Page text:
Gardens go batty for Geelong’s cute flying foxes

A flying fox in flight while holding a baby. (Doug Gimesy)

By Luke Voogt

Highton biochemist and botanist Jenny Possingham admits 2020 was “not a good year” for bat PR.

“Bats have had a bad rap,” the Geelong Botanic Gardens education officer told the Independent.

While scientists suspect COVID-19 could have originated in bats in China, they are still yet to pin down its exact origins, Possingham points out.

Next Thursday she and the crew at Geelong Botanic Gardens are taking locals to meet thousands of the “fascinating” mammals in their resident colony – albeit from a distance.

“They have an important story – they are vital for our ecosystems as pollinators for our wood forests,” she said.

“We want to help people understand and celebrate the good things about bats. I think they’re fascinating and kids tend to be fascinated by them too.”

The gardens are holding multiple sessions for locals to catch a glimpse of our local fruit bats flying at night and, perhaps surprisingly, during the day.

“You can see a lot of bat action during the day – they’re not sitting in their roosts all day,” Possingham said.

“They get up and fly around and squabble with each other – because they don’t like to roost too close together.

“On a good night it’s absolutely spectacular because they all fly off together.”

Bats sleep, roost and feed upside down during the day.

“The default resting position for their feet is hooked,” Possingham explained.

This presents a need for them to fly during the day to relieve themselves.

“You’re not going to do it upside down are you?” Possingham said.

“Kids love discovering that. You do have to be a bit careful of being ‘bat-bombed’ but I’ve never heard of that happening.”

While many know bees are important for pollinating crops and flowers, fewer are aware of the important role Geelong’s fruit bats, flying foxes, play in this process, Possingham reckons.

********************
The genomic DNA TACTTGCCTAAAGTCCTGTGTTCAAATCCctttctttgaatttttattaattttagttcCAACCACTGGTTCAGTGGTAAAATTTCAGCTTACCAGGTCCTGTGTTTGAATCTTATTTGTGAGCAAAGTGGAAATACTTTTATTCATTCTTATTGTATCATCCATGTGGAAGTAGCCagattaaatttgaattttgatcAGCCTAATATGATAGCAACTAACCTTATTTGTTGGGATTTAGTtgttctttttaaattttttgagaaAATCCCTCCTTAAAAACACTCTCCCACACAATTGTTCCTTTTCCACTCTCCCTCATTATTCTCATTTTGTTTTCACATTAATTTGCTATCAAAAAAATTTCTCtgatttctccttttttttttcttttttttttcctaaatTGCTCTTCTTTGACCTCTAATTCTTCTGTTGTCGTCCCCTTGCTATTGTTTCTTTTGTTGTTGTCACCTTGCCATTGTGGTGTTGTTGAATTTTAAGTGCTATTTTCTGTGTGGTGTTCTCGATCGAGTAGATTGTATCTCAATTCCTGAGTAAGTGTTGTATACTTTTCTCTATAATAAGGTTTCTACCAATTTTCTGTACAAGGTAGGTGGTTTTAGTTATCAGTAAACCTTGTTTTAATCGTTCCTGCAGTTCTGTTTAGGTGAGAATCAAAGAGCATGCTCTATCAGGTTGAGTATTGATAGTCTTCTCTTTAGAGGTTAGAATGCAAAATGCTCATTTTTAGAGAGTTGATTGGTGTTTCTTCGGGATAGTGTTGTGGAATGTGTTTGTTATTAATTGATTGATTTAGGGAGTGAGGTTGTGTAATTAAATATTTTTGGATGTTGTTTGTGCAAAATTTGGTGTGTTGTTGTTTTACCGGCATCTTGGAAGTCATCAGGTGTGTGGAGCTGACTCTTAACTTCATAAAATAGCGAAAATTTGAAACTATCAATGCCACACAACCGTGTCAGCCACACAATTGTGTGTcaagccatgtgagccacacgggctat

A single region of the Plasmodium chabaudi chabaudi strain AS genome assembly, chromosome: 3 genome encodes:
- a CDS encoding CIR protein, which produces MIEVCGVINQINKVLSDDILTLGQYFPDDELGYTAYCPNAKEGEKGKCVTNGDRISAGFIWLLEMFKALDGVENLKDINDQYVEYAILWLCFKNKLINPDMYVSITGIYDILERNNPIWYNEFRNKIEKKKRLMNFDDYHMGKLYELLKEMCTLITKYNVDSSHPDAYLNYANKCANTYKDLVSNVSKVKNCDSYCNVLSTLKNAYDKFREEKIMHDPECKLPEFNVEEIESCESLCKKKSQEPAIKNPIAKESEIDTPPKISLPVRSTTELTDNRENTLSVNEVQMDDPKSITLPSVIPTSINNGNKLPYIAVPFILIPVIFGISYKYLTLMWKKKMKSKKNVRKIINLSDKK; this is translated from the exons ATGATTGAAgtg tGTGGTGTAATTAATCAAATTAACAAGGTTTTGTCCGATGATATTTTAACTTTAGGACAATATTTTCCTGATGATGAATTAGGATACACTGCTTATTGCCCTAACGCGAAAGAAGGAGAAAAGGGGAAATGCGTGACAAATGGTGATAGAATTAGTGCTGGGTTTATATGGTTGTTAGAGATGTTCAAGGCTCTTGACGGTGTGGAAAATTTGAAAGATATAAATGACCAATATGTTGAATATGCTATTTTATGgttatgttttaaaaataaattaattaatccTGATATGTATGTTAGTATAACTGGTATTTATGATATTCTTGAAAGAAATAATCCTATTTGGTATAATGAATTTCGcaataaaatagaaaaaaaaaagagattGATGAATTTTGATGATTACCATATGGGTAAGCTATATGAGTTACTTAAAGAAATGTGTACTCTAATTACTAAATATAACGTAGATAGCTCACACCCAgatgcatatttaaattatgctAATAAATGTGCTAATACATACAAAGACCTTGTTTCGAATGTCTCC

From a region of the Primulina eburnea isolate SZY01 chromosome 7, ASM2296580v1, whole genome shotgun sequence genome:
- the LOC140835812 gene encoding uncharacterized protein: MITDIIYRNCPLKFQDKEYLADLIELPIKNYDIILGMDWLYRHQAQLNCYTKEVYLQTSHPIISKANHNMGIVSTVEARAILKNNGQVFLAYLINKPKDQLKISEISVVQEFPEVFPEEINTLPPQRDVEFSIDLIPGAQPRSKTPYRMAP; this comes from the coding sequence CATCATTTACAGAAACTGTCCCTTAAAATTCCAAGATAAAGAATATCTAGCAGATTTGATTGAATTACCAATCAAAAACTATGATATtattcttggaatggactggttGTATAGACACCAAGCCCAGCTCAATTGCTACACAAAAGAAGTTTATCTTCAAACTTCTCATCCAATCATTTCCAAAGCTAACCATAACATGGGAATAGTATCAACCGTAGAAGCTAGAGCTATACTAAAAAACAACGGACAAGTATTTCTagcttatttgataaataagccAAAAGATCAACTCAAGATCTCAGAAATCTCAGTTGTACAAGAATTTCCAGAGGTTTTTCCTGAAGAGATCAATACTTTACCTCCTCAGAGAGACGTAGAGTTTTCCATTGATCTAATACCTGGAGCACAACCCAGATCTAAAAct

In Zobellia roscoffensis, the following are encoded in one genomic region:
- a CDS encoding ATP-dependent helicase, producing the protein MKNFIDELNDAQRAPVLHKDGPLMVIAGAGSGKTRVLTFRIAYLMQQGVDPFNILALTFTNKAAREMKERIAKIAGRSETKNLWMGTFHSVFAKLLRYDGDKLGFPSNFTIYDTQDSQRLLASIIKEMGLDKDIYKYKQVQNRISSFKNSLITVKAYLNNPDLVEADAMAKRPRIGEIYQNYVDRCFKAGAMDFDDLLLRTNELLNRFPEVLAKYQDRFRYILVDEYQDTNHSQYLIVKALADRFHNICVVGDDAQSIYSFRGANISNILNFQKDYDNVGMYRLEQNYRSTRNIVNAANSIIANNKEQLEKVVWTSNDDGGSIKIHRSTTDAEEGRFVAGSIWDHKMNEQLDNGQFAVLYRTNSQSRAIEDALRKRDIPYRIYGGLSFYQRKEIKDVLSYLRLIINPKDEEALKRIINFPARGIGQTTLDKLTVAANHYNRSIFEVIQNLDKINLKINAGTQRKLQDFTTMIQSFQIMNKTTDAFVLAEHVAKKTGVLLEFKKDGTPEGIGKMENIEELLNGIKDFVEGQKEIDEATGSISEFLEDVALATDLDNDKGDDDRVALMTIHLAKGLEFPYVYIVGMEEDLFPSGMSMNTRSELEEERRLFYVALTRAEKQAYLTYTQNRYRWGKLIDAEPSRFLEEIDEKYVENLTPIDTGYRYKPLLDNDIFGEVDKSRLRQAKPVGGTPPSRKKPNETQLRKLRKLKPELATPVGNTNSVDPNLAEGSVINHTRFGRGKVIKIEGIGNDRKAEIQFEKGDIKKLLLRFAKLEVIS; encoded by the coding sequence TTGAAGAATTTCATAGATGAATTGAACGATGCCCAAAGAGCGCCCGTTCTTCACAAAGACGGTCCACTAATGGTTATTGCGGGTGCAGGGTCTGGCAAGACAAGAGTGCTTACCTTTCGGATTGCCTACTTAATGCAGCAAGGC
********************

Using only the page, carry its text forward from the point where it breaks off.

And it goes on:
“A whole lot of rainforest trees rely on bats to eat fruit and disperse seeds too,” she added.

Eastern Park hosts a colony of flying foxes numbering in the “thousands”, according to Possingham.

“They’ll fly up to 50 kilometres a night and then back again. So the ones we have will cover the whole Bellarine Peninsula ,” she said.

“They’re so cute – that’s why they’re called flying foxes – because their faces are kind of foxy.”

Geelong also has five species of micro bats that feed on insects.

“All bats, including fruit bats, are considered bush food in a lot of cultures but as native animals they’re protected in Australia,” Possingham said.

Flying foxes are migrating further south in Australia, which Possingham reckons could be due to climate change.

“They didn’t exist in Geelong, Melbourne and Adelaide as regular visitors but they do now.”

Bats have “a very different immune system to a lot of mammals” meaning that viruses sometimes have a lesser effect on them than on other mammals, Possingham explained.

“They also heal really fast,” she said.

“You will often see a bat with a little hole in its wing and it will heal in days.”

Locals can discover more fascinating bat facts and learn how to make their backyard more bat-friendly in next Thursday’s activities.

“You’ll have a chance to ask questions,” Possingham said.

“Celebrate our local wildlife and discover all there is to know about Geelong’s resident fruit bats.

“Don’t forget to bring your camera and a pair of binoculars – if you have them – to get a close up view of the fruit bats.”

The National Wool Museum is also hosting bat-themed activities next Thursday.

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